OMUTHIYA - Animal technicians from various veterinary offices in Oshikoto Region were hard at work for the past three days, treating animals over suspected presence of a Crimean-Congo Hemorrhagic Fever (CCHF), simply known as Congo Fever, in the area.
Villagers of Onethika A and B in the Olukonda Constituency were flocking to the animal checkpoint points set up by ministry of agriculture officials to get their animals treated due to the disease outbreak and in an effort to combat it.
A case of a suspected Congo Fever was firstly reported at Onethika village in Oshikoto. It was against this background that the Ministry of Agriculture Water and Forestry through its Veterinary Department, availed a Decaspot 0.5 percent pour-on medicine to treat animals as a measure to reduce the further spread and protect against loss of lives of both humans and animals.
This medicine is poured on the back of the animal and it will later penetrate through the fur into the body, causing the ticks to fall off.
The treated animals were goats, sheep and cattle that are the predominant livestock in the area.
Community members applauded the ministry and welcomed the gesture because they felt the animals were already suffering as a result of drought and now the disease.
“I am thankful to the Ministry of Agriculture, Water and Forestry to have come forth in assisting us because we have a lot of ticks in our community. The ministry has done a great job and in case the ticks are in excess, we can also meet it halfway to go and buy the medicine ourselves,” said Petrus Shikongo.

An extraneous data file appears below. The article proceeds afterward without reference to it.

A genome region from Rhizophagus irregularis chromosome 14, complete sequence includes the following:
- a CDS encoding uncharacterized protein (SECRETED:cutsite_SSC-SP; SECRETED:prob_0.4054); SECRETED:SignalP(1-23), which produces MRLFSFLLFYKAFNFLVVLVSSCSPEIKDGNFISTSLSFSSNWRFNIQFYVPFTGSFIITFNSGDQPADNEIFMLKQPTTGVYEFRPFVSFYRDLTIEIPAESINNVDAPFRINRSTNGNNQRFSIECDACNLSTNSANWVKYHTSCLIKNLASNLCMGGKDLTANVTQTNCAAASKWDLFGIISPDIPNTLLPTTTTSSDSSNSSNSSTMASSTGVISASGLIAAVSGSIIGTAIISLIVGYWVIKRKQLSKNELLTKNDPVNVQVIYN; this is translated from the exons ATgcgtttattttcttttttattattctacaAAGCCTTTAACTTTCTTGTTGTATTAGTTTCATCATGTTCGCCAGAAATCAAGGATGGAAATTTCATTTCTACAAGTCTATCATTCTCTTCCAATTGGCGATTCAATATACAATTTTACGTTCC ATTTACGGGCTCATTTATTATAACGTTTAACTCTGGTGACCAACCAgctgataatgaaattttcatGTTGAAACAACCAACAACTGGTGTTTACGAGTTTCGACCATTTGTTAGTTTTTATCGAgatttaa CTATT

However, due to the nature of grazing and with the experience of persistent drought, some villagers have moved their animals from Onethika and the surrounding villages to Uulunga wa Kolondo for better grazing and therefore cannot be reached for treatment. Moreover, other domestic animals such as dogs and pigs also carry ticks and the communities were for this reason advised to visit the nearest pharmacies where they can buy the medicine to treat these animals when necessary.
Crimean-Congo Hemorrhagic Fever (CCHF) is an acute, tick-borne zoonotic infectious disease often associated with hemorrhagic presentations and case fatality rate of up to 40 percent. The disease was first characterized in the Crimea in 1944 and given the name Crimean Hemorrhagic Fever. It was then later recognized in 1969 as the cause of illness in the Congo, thus resulting in the current name of the disease. There is no treatment for this illness yet, however, protective measures are advisable. Its signs and symptoms include fever, myalgia, dizziness, neck pain and stiffness, backache and headache, sore eyes and photophobia, sharp mood swings, confusion, vomiting, diarrhoea, abdominal pain and sore throat.
*Josephina Mwashindange is an information officer in the Ministry of Information and Communication Technology’s Oshikoto regional office.